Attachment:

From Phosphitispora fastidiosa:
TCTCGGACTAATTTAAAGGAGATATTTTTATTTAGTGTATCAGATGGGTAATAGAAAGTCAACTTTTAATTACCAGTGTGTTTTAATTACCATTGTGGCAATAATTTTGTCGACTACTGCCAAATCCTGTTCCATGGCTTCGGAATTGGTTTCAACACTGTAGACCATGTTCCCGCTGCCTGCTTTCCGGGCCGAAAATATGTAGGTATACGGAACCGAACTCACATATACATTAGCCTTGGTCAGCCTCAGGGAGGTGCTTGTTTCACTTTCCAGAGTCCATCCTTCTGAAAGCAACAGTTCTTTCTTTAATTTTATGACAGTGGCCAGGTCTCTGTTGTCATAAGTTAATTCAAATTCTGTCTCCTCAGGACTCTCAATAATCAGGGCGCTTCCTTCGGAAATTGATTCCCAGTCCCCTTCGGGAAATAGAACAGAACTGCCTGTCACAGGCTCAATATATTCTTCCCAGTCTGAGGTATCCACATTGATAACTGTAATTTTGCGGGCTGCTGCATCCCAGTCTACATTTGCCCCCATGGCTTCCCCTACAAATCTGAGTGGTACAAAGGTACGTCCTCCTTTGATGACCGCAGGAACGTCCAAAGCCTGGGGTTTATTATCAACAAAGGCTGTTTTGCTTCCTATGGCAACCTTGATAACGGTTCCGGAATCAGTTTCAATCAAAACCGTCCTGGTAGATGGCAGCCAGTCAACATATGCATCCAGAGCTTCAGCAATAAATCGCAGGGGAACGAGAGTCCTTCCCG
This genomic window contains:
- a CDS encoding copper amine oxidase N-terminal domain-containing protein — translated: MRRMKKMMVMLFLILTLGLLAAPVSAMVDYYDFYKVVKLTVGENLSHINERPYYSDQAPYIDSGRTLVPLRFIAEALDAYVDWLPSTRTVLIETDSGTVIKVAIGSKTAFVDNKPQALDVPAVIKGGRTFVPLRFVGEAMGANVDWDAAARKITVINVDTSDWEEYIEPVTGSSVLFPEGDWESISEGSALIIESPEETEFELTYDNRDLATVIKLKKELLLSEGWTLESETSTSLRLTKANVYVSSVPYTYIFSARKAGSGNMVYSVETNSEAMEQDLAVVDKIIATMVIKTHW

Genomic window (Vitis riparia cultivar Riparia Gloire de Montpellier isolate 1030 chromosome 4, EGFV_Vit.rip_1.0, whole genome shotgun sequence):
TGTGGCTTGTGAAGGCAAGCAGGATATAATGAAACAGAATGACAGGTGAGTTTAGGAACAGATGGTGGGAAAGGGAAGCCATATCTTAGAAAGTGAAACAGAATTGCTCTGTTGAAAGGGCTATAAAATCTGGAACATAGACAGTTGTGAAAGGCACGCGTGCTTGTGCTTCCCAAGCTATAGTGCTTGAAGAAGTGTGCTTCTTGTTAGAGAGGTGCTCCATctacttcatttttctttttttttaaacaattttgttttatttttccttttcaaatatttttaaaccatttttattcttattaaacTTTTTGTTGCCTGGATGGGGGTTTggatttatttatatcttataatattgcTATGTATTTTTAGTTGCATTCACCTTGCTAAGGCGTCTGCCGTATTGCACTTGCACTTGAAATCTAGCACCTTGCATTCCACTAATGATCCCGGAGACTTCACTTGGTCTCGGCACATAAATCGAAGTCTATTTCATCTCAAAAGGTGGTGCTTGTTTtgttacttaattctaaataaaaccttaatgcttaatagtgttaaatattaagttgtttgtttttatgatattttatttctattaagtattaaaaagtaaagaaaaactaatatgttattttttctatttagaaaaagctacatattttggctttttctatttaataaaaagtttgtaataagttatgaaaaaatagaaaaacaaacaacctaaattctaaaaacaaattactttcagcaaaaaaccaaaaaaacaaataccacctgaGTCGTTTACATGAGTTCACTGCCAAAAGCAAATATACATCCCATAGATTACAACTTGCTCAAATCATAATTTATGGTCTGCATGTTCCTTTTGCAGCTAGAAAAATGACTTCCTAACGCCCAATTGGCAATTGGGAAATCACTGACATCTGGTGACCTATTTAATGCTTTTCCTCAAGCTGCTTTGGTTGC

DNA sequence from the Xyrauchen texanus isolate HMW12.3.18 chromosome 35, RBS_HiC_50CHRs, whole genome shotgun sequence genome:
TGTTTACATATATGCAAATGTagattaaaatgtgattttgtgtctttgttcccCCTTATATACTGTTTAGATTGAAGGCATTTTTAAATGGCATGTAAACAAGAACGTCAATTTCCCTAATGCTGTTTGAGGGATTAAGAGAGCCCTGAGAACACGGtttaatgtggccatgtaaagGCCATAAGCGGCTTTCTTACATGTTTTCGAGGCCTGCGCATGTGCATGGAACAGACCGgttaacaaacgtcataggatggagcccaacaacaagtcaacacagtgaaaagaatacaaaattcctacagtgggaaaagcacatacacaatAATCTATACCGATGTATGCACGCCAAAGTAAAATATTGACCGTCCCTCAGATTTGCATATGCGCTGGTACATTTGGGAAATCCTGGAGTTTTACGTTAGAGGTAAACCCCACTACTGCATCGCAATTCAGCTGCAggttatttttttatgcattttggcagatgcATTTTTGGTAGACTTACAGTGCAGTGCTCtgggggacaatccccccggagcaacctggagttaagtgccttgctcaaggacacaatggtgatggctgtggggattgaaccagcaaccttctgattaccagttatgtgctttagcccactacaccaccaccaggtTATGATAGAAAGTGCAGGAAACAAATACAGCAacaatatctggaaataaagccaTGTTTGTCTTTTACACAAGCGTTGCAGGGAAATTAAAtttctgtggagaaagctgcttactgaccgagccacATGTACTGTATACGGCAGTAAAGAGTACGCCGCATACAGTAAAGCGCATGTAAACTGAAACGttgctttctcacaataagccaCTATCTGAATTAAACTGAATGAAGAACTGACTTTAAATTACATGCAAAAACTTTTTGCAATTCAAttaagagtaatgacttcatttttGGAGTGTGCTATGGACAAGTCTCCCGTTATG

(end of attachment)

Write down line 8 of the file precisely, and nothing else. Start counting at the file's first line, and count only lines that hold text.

TGTTTACATATATGCAAATGTagattaaaatgtgattttgtgtctttgttcccCCTTATATACTGTTTAGATTGAAGGCATTTTTAAATGGCATGTAAACAAGAACGTCAATTTCCCTAATGCTGTTTGAGGGATTAAGAGAGCCCTGAGAACACGGtttaatgtggccatgtaaagGCCATAAGCGGCTTTCTTACATGTTTTCGAGGCCTGCGCATGTGCATGGAACAGACCGgttaacaaacgtcataggatggagcccaacaacaagtcaacacagtgaaaagaatacaaaattcctacagtgggaaaagcacatacacaatAATCTATACCGATGTATGCACGCCAAAGTAAAATATTGACCGTCCCTCAGATTTGCATATGCGCTGGTACATTTGGGAAATCCTGGAGTTTTACGTTAGAGGTAAACCCCACTACTGCATCGCAATTCAGCTGCAggttatttttttatgcattttggcagatgcATTTTTGGTAGACTTACAGTGCAGTGCTCtgggggacaatccccccggagcaacctggagttaagtgccttgctcaaggacacaatggtgatggctgtggggattgaaccagcaaccttctgattaccagttatgtgctttagcccactacaccaccaccaggtTATGATAGAAAGTGCAGGAAACAAATACAGCAacaatatctggaaataaagccaTGTTTGTCTTTTACACAAGCGTTGCAGGGAAATTAAAtttctgtggagaaagctgcttactgaccgagccacATGTACTGTATACGGCAGTAAAGAGTACGCCGCATACAGTAAAGCGCATGTAAACTGAAACGttgctttctcacaataagccaCTATCTGAATTAAACTGAATGAAGAACTGACTTTAAATTACATGCAAAAACTTTTTGCAATTCAAttaagagtaatgacttcatttttGGAGTGTGCTATGGACAAGTCTCCCGTTATG